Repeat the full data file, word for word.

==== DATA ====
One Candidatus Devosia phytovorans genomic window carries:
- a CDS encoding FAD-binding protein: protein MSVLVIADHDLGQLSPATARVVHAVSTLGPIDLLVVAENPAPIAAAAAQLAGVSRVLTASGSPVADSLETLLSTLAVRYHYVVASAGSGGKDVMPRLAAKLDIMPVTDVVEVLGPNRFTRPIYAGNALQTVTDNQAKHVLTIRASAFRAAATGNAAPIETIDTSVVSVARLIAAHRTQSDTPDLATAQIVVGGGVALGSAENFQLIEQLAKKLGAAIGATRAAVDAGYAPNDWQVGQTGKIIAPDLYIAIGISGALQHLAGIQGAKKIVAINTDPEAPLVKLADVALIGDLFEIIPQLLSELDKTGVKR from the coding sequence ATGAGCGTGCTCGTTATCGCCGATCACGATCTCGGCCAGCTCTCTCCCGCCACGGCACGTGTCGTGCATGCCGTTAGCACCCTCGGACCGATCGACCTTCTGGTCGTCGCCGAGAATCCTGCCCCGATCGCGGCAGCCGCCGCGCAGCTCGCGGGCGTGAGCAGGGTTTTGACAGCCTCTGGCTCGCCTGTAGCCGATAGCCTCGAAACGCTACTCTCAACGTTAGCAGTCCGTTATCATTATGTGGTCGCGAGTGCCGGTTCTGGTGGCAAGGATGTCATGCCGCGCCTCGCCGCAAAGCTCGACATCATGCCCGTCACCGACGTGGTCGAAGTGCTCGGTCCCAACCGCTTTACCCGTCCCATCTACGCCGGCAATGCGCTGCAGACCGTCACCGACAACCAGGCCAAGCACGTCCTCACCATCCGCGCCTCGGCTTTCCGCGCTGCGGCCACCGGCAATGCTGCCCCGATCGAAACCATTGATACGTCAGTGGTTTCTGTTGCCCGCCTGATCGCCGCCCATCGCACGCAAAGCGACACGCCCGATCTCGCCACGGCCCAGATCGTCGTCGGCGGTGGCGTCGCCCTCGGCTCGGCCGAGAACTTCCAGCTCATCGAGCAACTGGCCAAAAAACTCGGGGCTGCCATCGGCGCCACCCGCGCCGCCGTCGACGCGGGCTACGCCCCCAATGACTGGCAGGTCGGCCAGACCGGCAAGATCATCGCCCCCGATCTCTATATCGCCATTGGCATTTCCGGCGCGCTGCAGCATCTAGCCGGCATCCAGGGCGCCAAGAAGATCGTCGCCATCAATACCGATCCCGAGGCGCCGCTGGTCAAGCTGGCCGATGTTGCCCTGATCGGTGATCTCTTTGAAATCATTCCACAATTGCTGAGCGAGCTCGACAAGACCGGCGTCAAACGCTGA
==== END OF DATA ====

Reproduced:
One Candidatus Devosia phytovorans genomic window carries:
- a CDS encoding FAD-binding protein: protein MSVLVIADHDLGQLSPATARVVHAVSTLGPIDLLVVAENPAPIAAAAAQLAGVSRVLTASGSPVADSLETLLSTLAVRYHYVVASAGSGGKDVMPRLAAKLDIMPVTDVVEVLGPNRFTRPIYAGNALQTVTDNQAKHVLTIRASAFRAAATGNAAPIETIDTSVVSVARLIAAHRTQSDTPDLATAQIVVGGGVALGSAENFQLIEQLAKKLGAAIGATRAAVDAGYAPNDWQVGQTGKIIAPDLYIAIGISGALQHLAGIQGAKKIVAINTDPEAPLVKLADVALIGDLFEIIPQLLSELDKTGVKR from the coding sequence ATGAGCGTGCTCGTTATCGCCGATCACGATCTCGGCCAGCTCTCTCCCGCCACGGCACGTGTCGTGCATGCCGTTAGCACCCTCGGACCGATCGACCTTCTGGTCGTCGCCGAGAATCCTGCCCCGATCGCGGCAGCCGCCGCGCAGCTCGCGGGCGTGAGCAGGGTTTTGACAGCCTCTGGCTCGCCTGTAGCCGATAGCCTCGAAACGCTACTCTCAACGTTAGCAGTCCGTTATCATTATGTGGTCGCGAGTGCCGGTTCTGGTGGCAAGGATGTCATGCCGCGCCTCGCCGCAAAGCTCGACATCATGCCCGTCACCGACGTGGTCGAAGTGCTCGGTCCCAACCGCTTTACCCGTCCCATCTACGCCGGCAATGCGCTGCAGACCGTCACCGACAACCAGGCCAAGCACGTCCTCACCATCCGCGCCTCGGCTTTCCGCGCTGCGGCCACCGGCAATGCTGCCCCGATCGAAACCATTGATACGTCAGTGGTTTCTGTTGCCCGCCTGATCGCCGCCCATCGCACGCAAAGCGACACGCCCGATCTCGCCACGGCCCAGATCGTCGTCGGCGGTGGCGTCGCCCTCGGCTCGGCCGAGAACTTCCAGCTCATCGAGCAACTGGCCAAAAAACTCGGGGCTGCCATCGGCGCCACCCGCGCCGCCGTCGACGCGGGCTACGCCCCCAATGACTGGCAGGTCGGCCAGACCGGCAAGATCATCGCCCCCGATCTCTATATCGCCATTGGCATTTCCGGCGCGCTGCAGCATCTAGCCGGCATCCAGGGCGCCAAGAAGATCGTCGCCATCAATACCGATCCCGAGGCGCCGCTGGTCAAGCTGGCCGATGTTGCCCTGATCGGTGATCTCTTTGAAATCATTCCACAATTGCTGAGCGAGCTCGACAAGACCGGCGTCAAACGCTGA